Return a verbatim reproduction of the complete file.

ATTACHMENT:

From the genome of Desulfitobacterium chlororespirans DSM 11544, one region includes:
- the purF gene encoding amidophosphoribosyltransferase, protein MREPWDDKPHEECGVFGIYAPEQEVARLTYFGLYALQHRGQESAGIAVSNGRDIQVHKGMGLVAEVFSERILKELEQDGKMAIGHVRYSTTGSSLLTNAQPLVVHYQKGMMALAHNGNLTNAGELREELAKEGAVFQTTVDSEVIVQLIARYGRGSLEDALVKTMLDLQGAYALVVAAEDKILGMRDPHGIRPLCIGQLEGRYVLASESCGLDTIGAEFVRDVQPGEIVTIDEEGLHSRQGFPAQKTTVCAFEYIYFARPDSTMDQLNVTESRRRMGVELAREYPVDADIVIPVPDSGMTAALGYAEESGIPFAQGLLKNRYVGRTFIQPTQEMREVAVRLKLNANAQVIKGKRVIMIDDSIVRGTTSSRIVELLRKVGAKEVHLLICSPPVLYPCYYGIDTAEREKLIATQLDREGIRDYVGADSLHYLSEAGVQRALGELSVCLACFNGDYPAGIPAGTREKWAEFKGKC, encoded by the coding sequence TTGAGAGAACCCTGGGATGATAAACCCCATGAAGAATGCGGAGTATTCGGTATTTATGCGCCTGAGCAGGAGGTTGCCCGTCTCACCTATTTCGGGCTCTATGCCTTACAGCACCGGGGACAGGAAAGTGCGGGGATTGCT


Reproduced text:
From the genome of Desulfitobacterium chlororespirans DSM 11544, one region includes:
- the purF gene encoding amidophosphoribosyltransferase, protein MREPWDDKPHEECGVFGIYAPEQEVARLTYFGLYALQHRGQESAGIAVSNGRDIQVHKGMGLVAEVFSERILKELEQDGKMAIGHVRYSTTGSSLLTNAQPLVVHYQKGMMALAHNGNLTNAGELREELAKEGAVFQTTVDSEVIVQLIARYGRGSLEDALVKTMLDLQGAYALVVAAEDKILGMRDPHGIRPLCIGQLEGRYVLASESCGLDTIGAEFVRDVQPGEIVTIDEEGLHSRQGFPAQKTTVCAFEYIYFARPDSTMDQLNVTESRRRMGVELAREYPVDADIVIPVPDSGMTAALGYAEESGIPFAQGLLKNRYVGRTFIQPTQEMREVAVRLKLNANAQVIKGKRVIMIDDSIVRGTTSSRIVELLRKVGAKEVHLLICSPPVLYPCYYGIDTAEREKLIATQLDREGIRDYVGADSLHYLSEAGVQRALGELSVCLACFNGDYPAGIPAGTREKWAEFKGKC, encoded by the coding sequence TTGAGAGAACCCTGGGATGATAAACCCCATGAAGAATGCGGAGTATTCGGTATTTATGCGCCTGAGCAGGAGGTTGCCCGTCTCACCTATTTCGGGCTCTATGCCTTACAGCACCGGGGACAGGAAAGTGCGGGGATTGCT